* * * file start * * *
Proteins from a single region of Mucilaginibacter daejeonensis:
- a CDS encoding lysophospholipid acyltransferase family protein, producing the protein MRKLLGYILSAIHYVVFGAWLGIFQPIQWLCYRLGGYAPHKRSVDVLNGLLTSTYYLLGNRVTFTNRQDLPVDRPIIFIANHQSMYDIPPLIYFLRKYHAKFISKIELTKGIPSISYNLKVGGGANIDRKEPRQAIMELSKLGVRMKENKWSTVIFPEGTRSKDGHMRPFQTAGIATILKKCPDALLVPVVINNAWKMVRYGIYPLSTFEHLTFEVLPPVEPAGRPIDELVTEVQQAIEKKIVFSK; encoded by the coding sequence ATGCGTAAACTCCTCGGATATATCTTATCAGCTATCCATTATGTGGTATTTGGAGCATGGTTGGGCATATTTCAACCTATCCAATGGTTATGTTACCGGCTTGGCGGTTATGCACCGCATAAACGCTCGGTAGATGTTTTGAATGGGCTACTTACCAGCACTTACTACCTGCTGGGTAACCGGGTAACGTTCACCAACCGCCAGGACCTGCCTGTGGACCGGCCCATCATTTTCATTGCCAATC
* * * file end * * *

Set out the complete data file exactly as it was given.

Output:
Proteins from a single region of Mucilaginibacter daejeonensis:
- a CDS encoding lysophospholipid acyltransferase family protein, producing the protein MRKLLGYILSAIHYVVFGAWLGIFQPIQWLCYRLGGYAPHKRSVDVLNGLLTSTYYLLGNRVTFTNRQDLPVDRPIIFIANHQSMYDIPPLIYFLRKYHAKFISKIELTKGIPSISYNLKVGGGANIDRKEPRQAIMELSKLGVRMKENKWSTVIFPEGTRSKDGHMRPFQTAGIATILKKCPDALLVPVVINNAWKMVRYGIYPLSTFEHLTFEVLPPVEPAGRPIDELVTEVQQAIEKKIVFSK; encoded by the coding sequence ATGCGTAAACTCCTCGGATATATCTTATCAGCTATCCATTATGTGGTATTTGGAGCATGGTTGGGCATATTTCAACCTATCCAATGGTTATGTTACCGGCTTGGCGGTTATGCACCGCATAAACGCTCGGTAGATGTTTTGAATGGGCTACTTACCAGCACTTACTACCTGCTGGGTAACCGGGTAACGTTCACCAACCGCCAGGACCTGCCTGTGGACCGGCCCATCATTTTCATTGCCAATC